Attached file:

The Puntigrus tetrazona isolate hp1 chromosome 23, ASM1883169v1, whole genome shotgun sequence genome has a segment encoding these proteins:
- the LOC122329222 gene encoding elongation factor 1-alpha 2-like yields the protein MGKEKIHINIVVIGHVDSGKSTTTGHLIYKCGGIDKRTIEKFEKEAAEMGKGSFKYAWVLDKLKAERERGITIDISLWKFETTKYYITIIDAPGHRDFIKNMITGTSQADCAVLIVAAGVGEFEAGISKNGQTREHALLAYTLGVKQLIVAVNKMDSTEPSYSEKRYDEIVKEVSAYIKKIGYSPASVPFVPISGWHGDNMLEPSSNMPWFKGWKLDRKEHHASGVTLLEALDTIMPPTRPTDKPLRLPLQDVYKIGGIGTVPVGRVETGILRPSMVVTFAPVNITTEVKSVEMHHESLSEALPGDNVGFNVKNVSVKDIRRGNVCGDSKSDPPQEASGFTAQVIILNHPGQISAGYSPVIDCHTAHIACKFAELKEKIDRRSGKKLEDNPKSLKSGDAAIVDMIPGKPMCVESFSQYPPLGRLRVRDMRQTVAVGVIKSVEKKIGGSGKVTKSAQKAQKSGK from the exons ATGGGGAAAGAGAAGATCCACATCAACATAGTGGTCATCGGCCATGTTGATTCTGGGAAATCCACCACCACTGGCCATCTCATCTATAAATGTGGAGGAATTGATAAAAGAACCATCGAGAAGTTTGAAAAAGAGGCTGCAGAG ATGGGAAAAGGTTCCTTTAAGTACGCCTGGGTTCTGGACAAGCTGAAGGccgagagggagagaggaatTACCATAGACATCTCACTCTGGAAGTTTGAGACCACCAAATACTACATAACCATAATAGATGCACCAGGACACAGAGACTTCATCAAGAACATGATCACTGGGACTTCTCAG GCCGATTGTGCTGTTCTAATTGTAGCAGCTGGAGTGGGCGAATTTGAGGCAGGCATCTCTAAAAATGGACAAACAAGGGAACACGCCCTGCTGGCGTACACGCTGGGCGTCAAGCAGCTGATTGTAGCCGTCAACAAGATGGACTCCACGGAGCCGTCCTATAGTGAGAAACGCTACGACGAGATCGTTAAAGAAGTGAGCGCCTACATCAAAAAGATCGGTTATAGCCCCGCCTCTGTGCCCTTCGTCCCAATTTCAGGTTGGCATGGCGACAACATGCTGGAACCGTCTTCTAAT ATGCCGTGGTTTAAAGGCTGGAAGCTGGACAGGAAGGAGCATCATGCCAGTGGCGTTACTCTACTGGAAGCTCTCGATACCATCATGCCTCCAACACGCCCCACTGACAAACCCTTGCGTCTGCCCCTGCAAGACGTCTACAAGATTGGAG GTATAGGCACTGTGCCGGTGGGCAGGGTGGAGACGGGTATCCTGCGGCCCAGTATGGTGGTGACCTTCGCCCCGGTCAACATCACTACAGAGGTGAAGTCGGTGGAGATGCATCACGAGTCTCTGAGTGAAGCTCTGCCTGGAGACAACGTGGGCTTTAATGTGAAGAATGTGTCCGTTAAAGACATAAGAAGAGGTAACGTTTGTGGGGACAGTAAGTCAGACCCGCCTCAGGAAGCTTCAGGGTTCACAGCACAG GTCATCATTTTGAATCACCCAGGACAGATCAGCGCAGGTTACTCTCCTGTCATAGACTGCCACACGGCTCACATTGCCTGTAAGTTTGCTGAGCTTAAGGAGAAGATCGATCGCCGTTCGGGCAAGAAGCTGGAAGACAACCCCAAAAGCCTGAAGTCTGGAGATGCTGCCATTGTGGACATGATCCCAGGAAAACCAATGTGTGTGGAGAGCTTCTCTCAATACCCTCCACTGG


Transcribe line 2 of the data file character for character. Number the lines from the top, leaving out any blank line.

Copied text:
- the LOC122329222 gene encoding elongation factor 1-alpha 2-like yields the protein MGKEKIHINIVVIGHVDSGKSTTTGHLIYKCGGIDKRTIEKFEKEAAEMGKGSFKYAWVLDKLKAERERGITIDISLWKFETTKYYITIIDAPGHRDFIKNMITGTSQADCAVLIVAAGVGEFEAGISKNGQTREHALLAYTLGVKQLIVAVNKMDSTEPSYSEKRYDEIVKEVSAYIKKIGYSPASVPFVPISGWHGDNMLEPSSNMPWFKGWKLDRKEHHASGVTLLEALDTIMPPTRPTDKPLRLPLQDVYKIGGIGTVPVGRVETGILRPSMVVTFAPVNITTEVKSVEMHHESLSEALPGDNVGFNVKNVSVKDIRRGNVCGDSKSDPPQEASGFTAQVIILNHPGQISAGYSPVIDCHTAHIACKFAELKEKIDRRSGKKLEDNPKSLKSGDAAIVDMIPGKPMCVESFSQYPPLGRLRVRDMRQTVAVGVIKSVEKKIGGSGKVTKSAQKAQKSGK from the exons ATGGGGAAAGAGAAGATCCACATCAACATAGTGGTCATCGGCCATGTTGATTCTGGGAAATCCACCACCACTGGCCATCTCATCTATAAATGTGGAGGAATTGATAAAAGAACCATCGAGAAGTTTGAAAAAGAGGCTGCAGAG ATGGGAAAAGGTTCCTTTAAGTACGCCTGGGTTCTGGACAAGCTGAAGGccgagagggagagaggaatTACCATAGACATCTCACTCTGGAAGTTTGAGACCACCAAATACTACATAACCATAATAGATGCACCAGGACACAGAGACTTCATCAAGAACATGATCACTGGGACTTCTCAG GCCGATTGTGCTGTTCTAATTGTAGCAGCTGGAGTGGGCGAATTTGAGGCAGGCATCTCTAAAAATGGACAAACAAGGGAACACGCCCTGCTGGCGTACACGCTGGGCGTCAAGCAGCTGATTGTAGCCGTCAACAAGATGGACTCCACGGAGCCGTCCTATAGTGAGAAACGCTACGACGAGATCGTTAAAGAAGTGAGCGCCTACATCAAAAAGATCGGTTATAGCCCCGCCTCTGTGCCCTTCGTCCCAATTTCAGGTTGGCATGGCGACAACATGCTGGAACCGTCTTCTAAT ATGCCGTGGTTTAAAGGCTGGAAGCTGGACAGGAAGGAGCATCATGCCAGTGGCGTTACTCTACTGGAAGCTCTCGATACCATCATGCCTCCAACACGCCCCACTGACAAACCCTTGCGTCTGCCCCTGCAAGACGTCTACAAGATTGGAG GTATAGGCACTGTGCCGGTGGGCAGGGTGGAGACGGGTATCCTGCGGCCCAGTATGGTGGTGACCTTCGCCCCGGTCAACATCACTACAGAGGTGAAGTCGGTGGAGATGCATCACGAGTCTCTGAGTGAAGCTCTGCCTGGAGACAACGTGGGCTTTAATGTGAAGAATGTGTCCGTTAAAGACATAAGAAGAGGTAACGTTTGTGGGGACAGTAAGTCAGACCCGCCTCAGGAAGCTTCAGGGTTCACAGCACAG GTCATCATTTTGAATCACCCAGGACAGATCAGCGCAGGTTACTCTCCTGTCATAGACTGCCACACGGCTCACATTGCCTGTAAGTTTGCTGAGCTTAAGGAGAAGATCGATCGCCGTTCGGGCAAGAAGCTGGAAGACAACCCCAAAAGCCTGAAGTCTGGAGATGCTGCCATTGTGGACATGATCCCAGGAAAACCAATGTGTGTGGAGAGCTTCTCTCAATACCCTCCACTGG